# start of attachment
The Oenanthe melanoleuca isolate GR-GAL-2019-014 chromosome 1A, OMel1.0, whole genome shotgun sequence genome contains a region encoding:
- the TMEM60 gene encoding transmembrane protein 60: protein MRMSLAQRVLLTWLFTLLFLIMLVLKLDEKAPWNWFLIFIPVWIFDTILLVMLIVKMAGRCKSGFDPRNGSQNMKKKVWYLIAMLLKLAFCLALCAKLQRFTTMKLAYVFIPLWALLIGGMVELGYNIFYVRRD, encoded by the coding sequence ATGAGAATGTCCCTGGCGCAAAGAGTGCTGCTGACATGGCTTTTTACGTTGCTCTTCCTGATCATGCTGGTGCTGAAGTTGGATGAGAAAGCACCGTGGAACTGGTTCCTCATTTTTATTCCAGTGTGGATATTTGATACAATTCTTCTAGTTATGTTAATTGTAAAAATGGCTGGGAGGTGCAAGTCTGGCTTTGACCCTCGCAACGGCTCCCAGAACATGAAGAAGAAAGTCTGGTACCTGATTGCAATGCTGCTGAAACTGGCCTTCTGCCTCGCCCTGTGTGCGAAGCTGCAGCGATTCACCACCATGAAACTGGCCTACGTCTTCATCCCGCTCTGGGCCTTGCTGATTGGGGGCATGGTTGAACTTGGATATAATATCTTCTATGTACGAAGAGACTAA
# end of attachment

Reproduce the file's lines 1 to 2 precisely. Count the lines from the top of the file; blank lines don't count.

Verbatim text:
The Oenanthe melanoleuca isolate GR-GAL-2019-014 chromosome 1A, OMel1.0, whole genome shotgun sequence genome contains a region encoding:
- the TMEM60 gene encoding transmembrane protein 60: protein MRMSLAQRVLLTWLFTLLFLIMLVLKLDEKAPWNWFLIFIPVWIFDTILLVMLIVKMAGRCKSGFDPRNGSQNMKKKVWYLIAMLLKLAFCLALCAKLQRFTTMKLAYVFIPLWALLIGGMVELGYNIFYVRRD, encoded by the coding sequence ATGAGAATGTCCCTGGCGCAAAGAGTGCTGCTGACATGGCTTTTTACGTTGCTCTTCCTGATCATGCTGGTGCTGAAGTTGGATGAGAAAGCACCGTGGAACTGGTTCCTCATTTTTATTCCAGTGTGGATATTTGATACAATTCTTCTAGTTATGTTAATTGTAAAAATGGCTGGGAGGTGCAAGTCTGGCTTTGACCCTCGCAACGGCTCCCAGAACATGAAGAAGAAAGTCTGGTACCTGATTGCAATGCTGCTGAAACTGGCCTTCTGCCTCGCCCTGTGTGCGAAGCTGCAGCGATTCACCACCATGAAACTGGCCTACGTCTTCATCCCGCTCTGGGCCTTGCTGATTGGGGGCATGGTTGAACTTGGATATAATATCTTCTATGTACGAAGAGACTAA